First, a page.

The meat of Dellamorte's struggles lie not with the walking dead, but with the humdrum rut of his existence. Here the film explores the nature of man striving for meaning through his work, yet continually failing to find any. Cemetery Man takes this to an absurd level to drive the message home, as absolutely nothing Dellamorte does garners attention or, in some cases, even reaction at all. His late film brazen killing spree forms a prime example, as even his blatant killing of a nun in a hospital, and subsequent shouted confession, might as well not even register to the townsfolk. Dellamorte is a no one struggling for the recognition of anyone.

This theme is further reflected in the other half of the original title: Dellamore. Failing to find meaning in death (which has itself become meaningless with the return of the dead) Dellamorte searches for meaning by maidenhead- through love. Falling instantly in love with a widow ("She" played by Anna Falchi- more on that in a minute) at the funeral of her husband, Dellamorte embarks on a rapid fire tragedy of errors which sees her dead by his hand. A wicked war of doubt assuages our protagonist, as it wasn't clear that she was one of the reanimated dead when he killed her.

Here is where the film uncorks the stopper on this beaker of madness: Dellamorte proceeds to fall in love with two more unnamed women, both also played by Anna Falchi, and he goes to absurd lengths to be with them before situations align against him. Is he falling in lover with reincarnations of the same woman? Has he lost his grip on reality? Or can it be that the "women" in these scenarios don't actually matter? We're exploring the search to rise out of the rut of mundane in any way possible; for Dellamorte this could be accomplished by recognition of his worth in the arms of another. Despite this, fate continually denies him the right to change his stars.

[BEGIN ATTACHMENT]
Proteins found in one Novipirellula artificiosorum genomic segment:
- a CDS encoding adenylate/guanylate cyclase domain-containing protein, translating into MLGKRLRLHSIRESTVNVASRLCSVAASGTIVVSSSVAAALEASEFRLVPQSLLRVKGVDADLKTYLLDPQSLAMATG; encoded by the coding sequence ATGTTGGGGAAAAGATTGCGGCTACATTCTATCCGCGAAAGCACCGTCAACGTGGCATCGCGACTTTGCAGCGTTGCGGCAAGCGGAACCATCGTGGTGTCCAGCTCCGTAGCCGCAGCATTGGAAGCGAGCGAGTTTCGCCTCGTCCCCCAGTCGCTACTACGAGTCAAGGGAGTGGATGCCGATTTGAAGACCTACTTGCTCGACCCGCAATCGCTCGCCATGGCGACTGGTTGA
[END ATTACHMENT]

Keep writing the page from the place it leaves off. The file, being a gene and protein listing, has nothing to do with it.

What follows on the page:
The true topper, which elevates this film into the stratosphere of critical thought, is the ending segment. Dellamorte and Gnaghi drive through the mountain tunnel, leaving their small village, never to return. They exit the tunnel and slam on the breaks- the road ends meters out of the archway, with nothing beyond. As they realize that there is nothing else for them but their predetermined stations in life, it's Gnaghi who asks Dellamorte if they can please return home, and it's the former (or always) cemetery man who responds "Gna". Perhaps this is commentary on the triviality of our existence? It is certainly my favorite discussion point on the film.

I've always explained Cemetery Man to friends who haven't seen it as a schizophrenic film, which can't decide if it should be an existential treatise on the human condition, or a zombie schlock fest, but on deeper reflection I have not at all been fair. Director Michele Soavi knew precisely what he was doing, it simply took me years to plumb the deep fathoms of his film's message. Perhaps I haven't yet gotten there with Citizen Kane, or maybe it's totally acceptable to recognize the brilliance in a film without enjoying it. Now, if you'll excuse me, I know a certain German Blu-ray release of an obscure Italian zombie film that's calling my name.